Kevo Canyon as a Kebnekaise reboundShare on facebook
Me and my buddy started the car on 23th SEP at 1700 hours from Hyvinkää, South Finland. The original destination, North Sweden and Kebnekaise, switched en route to Kevo canyon in Utsjoki, Finland. Winter had come early to the Kebnekaise massif and cut all coach connections and brought the tourist season at Nikkaluokta-Abisko to an end on that very same day.
I have been to both places during the years, so I knew fairly well what to expect. The most important thing was to get some spiritual rest to balance the hustle and rush back south.
From an overnight road-trip to hiking
The first setback didn't put us down, but we headed from Tornio towards Utsjoki with high spirits. We arrived at 9:30 in the morning, left our mountaineering gear in the car at Sulaoja parking lot and decided to keep rolling to Geavvogeasladdot camping area. First, a beer was in order.
The Kevo canyon is unique in Finland: a 40 km (25 miles) long and up to 80 m (260 feet) deep gorge. As expected, it's a protected area: setting up camp is only allowed in designated areas, and only marked trails should be used for hiking.
We finished the first leg in the afternoon without taking much of a break. We pitched tents, stuffed our faces and took a short nap. I woke up with a startle as someone walked past my tent with pans and dangle cups rattling. A post-nap beer was in order and then some sitting by the campfire.
Our beverage selection was a sixpack of the cheapest lager for each, and 0,75 litres (25 oz.) of rum and gin. The evening was fruitful and when I woke up in the small hours as my white tent was glowing green. Before completely waking up I was sure UFO's had come to abduct me. Outside I was presented with beautiful natural fireworks as the Northern Lights were dancing across the sky. The day trip was 15 km (9.2 miles).
Partying takes its toll
We woke up early on the 24th. After breakfast my body was aching for a beer, which my buddy luckily offered to me from his stash. Then we continued towards Fiellu falls, which is 26 metres (85 ft) high. Before reaching the falls we had a spectacular view of the whole canyon as we stepped out of some arctic downy birches.
The trail follows the ledge of the canyon for a few kilometres before descending to the Fiellu falls. Before reaching the falls there's a small river to cross: boots off it is! The atmosphere is rather magical among peat goahti and the roar and mist from the falls.
Time to pitch the tents, finish the gin and call it a night. The distance of the day was another 15 km (9.2 miles).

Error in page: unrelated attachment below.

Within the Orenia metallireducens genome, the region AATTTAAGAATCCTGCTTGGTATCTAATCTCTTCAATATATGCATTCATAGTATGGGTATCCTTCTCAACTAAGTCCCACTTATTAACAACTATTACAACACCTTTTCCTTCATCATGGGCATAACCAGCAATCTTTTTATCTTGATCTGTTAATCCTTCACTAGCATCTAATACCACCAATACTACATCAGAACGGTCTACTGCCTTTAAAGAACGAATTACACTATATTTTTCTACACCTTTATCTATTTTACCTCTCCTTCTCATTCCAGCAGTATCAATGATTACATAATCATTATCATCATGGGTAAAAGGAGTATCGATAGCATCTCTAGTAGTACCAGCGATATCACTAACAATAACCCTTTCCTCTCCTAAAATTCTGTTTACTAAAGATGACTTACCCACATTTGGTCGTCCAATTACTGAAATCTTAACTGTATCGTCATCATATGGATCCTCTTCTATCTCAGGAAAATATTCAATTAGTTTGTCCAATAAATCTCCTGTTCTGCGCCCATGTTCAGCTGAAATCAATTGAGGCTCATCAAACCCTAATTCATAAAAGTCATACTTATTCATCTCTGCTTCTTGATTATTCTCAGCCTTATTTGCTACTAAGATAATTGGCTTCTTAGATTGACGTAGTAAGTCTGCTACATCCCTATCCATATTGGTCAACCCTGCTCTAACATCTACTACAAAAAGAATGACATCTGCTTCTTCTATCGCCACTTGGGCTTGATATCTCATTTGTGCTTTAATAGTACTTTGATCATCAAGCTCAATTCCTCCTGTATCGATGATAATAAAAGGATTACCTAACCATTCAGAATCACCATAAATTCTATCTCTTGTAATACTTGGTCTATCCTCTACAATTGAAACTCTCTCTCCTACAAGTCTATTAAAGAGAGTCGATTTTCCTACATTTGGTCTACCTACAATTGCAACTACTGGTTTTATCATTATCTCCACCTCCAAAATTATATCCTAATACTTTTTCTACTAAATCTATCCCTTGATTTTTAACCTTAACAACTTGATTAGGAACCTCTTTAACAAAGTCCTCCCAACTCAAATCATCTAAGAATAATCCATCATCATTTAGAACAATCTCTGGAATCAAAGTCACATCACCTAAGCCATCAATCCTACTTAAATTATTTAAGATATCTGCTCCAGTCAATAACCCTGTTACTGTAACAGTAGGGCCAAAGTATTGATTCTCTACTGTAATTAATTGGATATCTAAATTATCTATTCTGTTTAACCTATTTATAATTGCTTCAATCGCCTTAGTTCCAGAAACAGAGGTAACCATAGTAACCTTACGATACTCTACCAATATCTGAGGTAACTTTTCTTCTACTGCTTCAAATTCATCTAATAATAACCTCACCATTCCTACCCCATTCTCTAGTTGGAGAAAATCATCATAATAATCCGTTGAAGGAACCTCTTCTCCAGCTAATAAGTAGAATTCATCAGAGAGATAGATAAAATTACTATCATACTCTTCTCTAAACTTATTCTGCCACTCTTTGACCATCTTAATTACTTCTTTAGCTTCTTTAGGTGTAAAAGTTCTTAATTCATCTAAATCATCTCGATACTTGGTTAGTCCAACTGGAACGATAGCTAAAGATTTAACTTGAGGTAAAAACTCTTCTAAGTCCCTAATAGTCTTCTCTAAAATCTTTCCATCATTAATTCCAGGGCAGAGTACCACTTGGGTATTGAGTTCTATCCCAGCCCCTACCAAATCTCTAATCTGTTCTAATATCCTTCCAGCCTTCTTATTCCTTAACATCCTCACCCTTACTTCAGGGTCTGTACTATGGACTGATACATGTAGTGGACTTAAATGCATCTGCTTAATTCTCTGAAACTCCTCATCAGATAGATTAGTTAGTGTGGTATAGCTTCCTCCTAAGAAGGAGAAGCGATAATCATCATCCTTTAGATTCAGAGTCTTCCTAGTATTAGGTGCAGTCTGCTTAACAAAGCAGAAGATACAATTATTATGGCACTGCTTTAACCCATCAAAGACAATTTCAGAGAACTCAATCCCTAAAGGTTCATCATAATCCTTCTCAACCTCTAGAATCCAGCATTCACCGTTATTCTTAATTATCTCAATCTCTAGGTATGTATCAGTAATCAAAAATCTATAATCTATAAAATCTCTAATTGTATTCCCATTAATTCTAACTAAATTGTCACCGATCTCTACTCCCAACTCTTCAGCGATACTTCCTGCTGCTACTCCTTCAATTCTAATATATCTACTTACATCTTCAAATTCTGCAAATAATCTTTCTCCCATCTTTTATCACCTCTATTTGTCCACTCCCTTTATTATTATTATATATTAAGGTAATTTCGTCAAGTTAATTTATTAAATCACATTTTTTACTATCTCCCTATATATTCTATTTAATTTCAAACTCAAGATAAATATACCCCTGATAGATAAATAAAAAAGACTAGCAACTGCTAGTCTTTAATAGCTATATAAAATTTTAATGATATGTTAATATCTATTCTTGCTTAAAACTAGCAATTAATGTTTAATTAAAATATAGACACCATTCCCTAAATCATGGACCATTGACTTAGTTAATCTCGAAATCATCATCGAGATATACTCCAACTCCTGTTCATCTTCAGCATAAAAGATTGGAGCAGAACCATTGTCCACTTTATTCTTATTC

A frosty morning's hike
We woke up on the 25th to a cold morning with the temperature below freezing: Winter was coming. After taking down the camp and packing everything we put some power-snus under the lip and started hiking towards the Kuivi hut.
Due to zippy feet we reached the Kuivi hut ahead of schedule. After a lunch break we decided to continue down from the fell, because the ground was getting covered with snow. We intended to spend the night at Aku goahti, but it was occupied by two gentlemen already and space was limited. The decision to spend the night indoors with a warm stove had been made earlier, so we kept going to Njagoaivi hut.
As the sun set we reached the hut and found the stove to be warm already, as a lone wanderer had arrived earlier to warm up indoors. After a big supper we'd have a nice sleep in a warm hut. The day trip was 30.5 km or 19 miles.
Fresh spring water
The last day started on the 26th at 0700 hours and would consist of a short descent from the fell and a 12 km (7.5 mile) leg on a ridge between two lakes, the same trail we had walked to reach the canyon. We marched quick time to the car, but not before making a small hook to visit the largest fountain in Finland, where we replenished our water. The day distance was 18 km (11 miles) and we headed straight south.
I recommend the Kuivi ring trail to anyone regardless of age or experience. It's well marked and there are lots of huts, goahti, outhouses as well as campfire and tent spots on the way. The trail is not as demanding as many would have you to believe, and the beautiful and varying landscapes make you forget about being a bit tired.
Pictures: Pete Sokura